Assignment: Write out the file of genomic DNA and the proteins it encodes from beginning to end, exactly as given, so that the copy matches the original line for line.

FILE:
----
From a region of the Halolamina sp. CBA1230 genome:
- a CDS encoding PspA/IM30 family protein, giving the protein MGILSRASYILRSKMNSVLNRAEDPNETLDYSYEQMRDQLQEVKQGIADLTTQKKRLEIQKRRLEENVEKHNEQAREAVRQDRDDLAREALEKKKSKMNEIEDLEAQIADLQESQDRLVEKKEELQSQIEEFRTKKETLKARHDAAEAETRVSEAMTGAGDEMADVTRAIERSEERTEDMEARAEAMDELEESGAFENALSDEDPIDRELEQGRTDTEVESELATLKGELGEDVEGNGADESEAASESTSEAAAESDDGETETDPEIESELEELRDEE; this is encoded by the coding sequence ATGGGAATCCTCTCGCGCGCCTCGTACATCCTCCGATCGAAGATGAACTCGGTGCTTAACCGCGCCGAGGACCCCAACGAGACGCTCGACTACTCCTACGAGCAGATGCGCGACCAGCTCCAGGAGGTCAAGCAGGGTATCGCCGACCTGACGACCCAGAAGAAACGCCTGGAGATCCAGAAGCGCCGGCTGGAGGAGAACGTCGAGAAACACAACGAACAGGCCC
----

From a region of the Halolamina sp. CBA1230 genome:
- a CDS encoding PspA/IM30 family protein, giving the protein MGILSRASYILRSKMNSVLNRAEDPNETLDYSYEQMRDQLQEVKQGIADLTTQKKRLEIQKRRLEENVEKHNEQAREAVRQDRDDLAREALEKKKSKMNEIEDLEAQIADLQESQDRLVEKKEELQSQIEEFRTKKETLKARHDAAEAETRVSEAMTGAGDEMADVTRAIERSEERTEDMEARAEAMDELEESGAFENALSDEDPIDRELEQGRTDTEVESELATLKGELGEDVEGNGADESEAASESTSEAAAESDDGETETDPEIESELEELRDEE; this is encoded by the coding sequence ATGGGAATCCTCTCGCGCGCCTCGTACATCCTCCGATCGAAGATGAACTCGGTGCTTAACCGCGCCGAGGACCCCAACGAGACGCTCGACTACTCCTACGAGCAGATGCGCGACCAGCTCCAGGAGGTCAAGCAGGGTATCGCCGACCTGACGACCCAGAAGAAACGCCTGGAGATCCAGAAGCGCCGGCTGGAGGAGAACGTCGAGAAACACAACGAACAGGCCC